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John Cody Fidler-Simpson CBE (born 9 August 1944) is an Englishmarker foreign correspondent. He is world affairs editor of BBC News. He has spent all his working life at the corporation. He has reported from more than 120 countries, including thirty war zones, and has interviewed many world leaders.

Early life

Simpson was born in Cleveleysmarker, Lancashiremarker; his family later moved to Dunwichmarker, Suffolk. His great grandfather was Samuel Franklin Cowdery (later known as Samuel Franklin Cody), an American showman in the style of Buffalo Bill Cody, who became a British citizen and was an early pioneer of manned flight in the UK. Simpson reveals in his autobiography that his father was an anarchist. He went to Dulwich College Preparatory Schoolmarker and St Paul'smarker, and read English at Magdalene College, Cambridgemarker, where he was editor of Granta magazine. In 1965 he was a member of the Magdalene University Challenge team. A year later Simpson started as a trainee sub-editor at BBC radio news.


Simpson became a BBC reporter in 1970. He describes in his autobiography how on his very first day the then prime minister Harold Wilson, angered by the sudden and impudent, as he saw it, appearance of the novice's microphone, punched him in the stomach.

Simpson was the BBC's political editor from 1980 till 1981. He presented the Nine O'Clock News from 1981 till 1982 and became diplomatic editor in 1982. He had also served as a correspondent in South Africa, Brusselsmarker and Dublinmarker. He became BBC world affairs editor in 1988. Simpson also presents the occasional current affairs programme Simpson's World.

Simpson's reporting career includes the following episodes:-
  • He travelled back from Paris to Tehran with the exiled Ayatollah Khomeini on 1 February 1979, a return that heralded the Iranian Revolution, as millions lined the streets of the capital.

  • In November 1969 he interviewed the exiled King of Buganda, Mutesa II, hours before death in his London flat from alcohol poisoning. The official cause was suicide but some suspected assassination. Simpson told the police the following day that the king, a fellow-graduate of Magdalene College, Cambridge, had been sober and in good spirits, but this line of enquiry was not pursued.

  • He spent the early part of the 1991 Gulf War in Baghdadmarker, before being expelled by the authorities.

  • Simpson reported from Belgrademarker during the Kosovo War of 1999, where he was one of a handful of journalists to remain in the Serbian capital after the authorities, at the start of the conflict, expelled those from NATOmarker countries.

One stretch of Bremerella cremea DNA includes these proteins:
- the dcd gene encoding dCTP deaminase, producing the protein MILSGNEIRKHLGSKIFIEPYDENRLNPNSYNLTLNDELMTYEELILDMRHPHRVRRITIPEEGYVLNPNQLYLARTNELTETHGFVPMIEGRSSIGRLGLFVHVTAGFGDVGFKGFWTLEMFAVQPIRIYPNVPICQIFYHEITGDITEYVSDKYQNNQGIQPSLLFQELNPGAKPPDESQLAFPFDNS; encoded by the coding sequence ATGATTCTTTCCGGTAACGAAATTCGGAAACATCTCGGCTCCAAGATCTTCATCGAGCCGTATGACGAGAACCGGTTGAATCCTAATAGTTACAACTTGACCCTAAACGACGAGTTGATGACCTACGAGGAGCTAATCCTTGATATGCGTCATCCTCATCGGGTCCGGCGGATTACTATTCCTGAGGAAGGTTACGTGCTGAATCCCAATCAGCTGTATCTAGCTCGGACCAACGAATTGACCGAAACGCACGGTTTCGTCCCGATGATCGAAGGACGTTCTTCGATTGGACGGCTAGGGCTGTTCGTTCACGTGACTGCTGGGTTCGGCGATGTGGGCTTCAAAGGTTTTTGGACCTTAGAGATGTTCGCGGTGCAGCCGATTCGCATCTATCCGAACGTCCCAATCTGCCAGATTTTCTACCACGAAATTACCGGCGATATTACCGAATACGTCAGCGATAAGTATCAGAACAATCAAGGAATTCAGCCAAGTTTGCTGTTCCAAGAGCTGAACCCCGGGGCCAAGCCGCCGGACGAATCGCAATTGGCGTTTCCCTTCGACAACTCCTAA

• He was the first BBC journalist to answer questions in a war zone from internet users via BBC News Online.

  • While reporting on a non-embedded basis from Northern Iraq in the 2003 Iraq war, Simpson was injured in a friendly fire incident when a U.S. warplane bombed the convoy of American and Kurdish forces he was with. The attack was caught on film: a member of Simpson's crew was killed and he himself was left deaf in one ear.

Simpson has freely admitted to experimenting with hallucinogenic drugs offered to him by locals in various jungles of the world. This prompted jibes from other panellists when Simpson appeared on BBC Television's topical quiz show Have I Got News For You. On his first appearance, Simpson revealed that one hallucination involved a six-foot goldfish putting his flipper round his shoulders while wearing dark glasses and a straw hat.

In late 2008/early 2009 Simpson took part in a new BBC programme called Top Dogs: Adventures in War, Sea and Ice. It sees Simpson unite with fellow Britons Sir Ranulph Fiennes, the adventurer, and Sir Robin Knox-Johnston, the round-the-world yachtsman. The team go on three trips, each experiencing each others' adventure field. The first episode, aired on 27 March 2009, saw Simpson, Fiennes and Knox-Johnston go on a news-gathering trip to Afghanistan. The team reported from the legendary Khyber Passmarker and infamous Tora Boramarker mountain complex. The three also undertake a voyage around Cape Hornmarker and an expedition hauling sledges across the deep-frozen Frobisher Baymarker in the far north of Canada.


Simpson has received numerous awards, including a CBE in the Gulf War honours list in 1991, an International Emmy for his report for the BBC Ten O'Clock News on the fall of Kabulmarker, and three Baftas. He became the first Chancellor of Roehampton Universitymarker in 2005.

Personal life

Simpson has two daughters, Julia and Eleanor, by his first marriage to Diane Petteys, of El Cajon, California. He married Dee (Adele) Kruger, a South African television producer, in 1996. They had a son, Rafe, in January 2006. Simpson, whose grandmother was born in Ireland, holds British and Irish citizenship; he moved back to London in 2005 after living in Ireland for several years.


Simpson has written several books, including the following autobiographical volumes:
  • Strange Places, Questionable People (1998)
  • A Mad World, My Masters (2000)
  • News From No Man's Land (2002)
  • The Wars Against Saddam: Taking the Hard Road to Baghdad (2004)
  • Days from a Different World: A Memoir of Childhood (2005)
  • Not Quite World's End: A Traveller's Tales (2007)
  • Twenty Tales From The War Zone (2007)


  1. NewsWatch | About BBC News | This is BBC News

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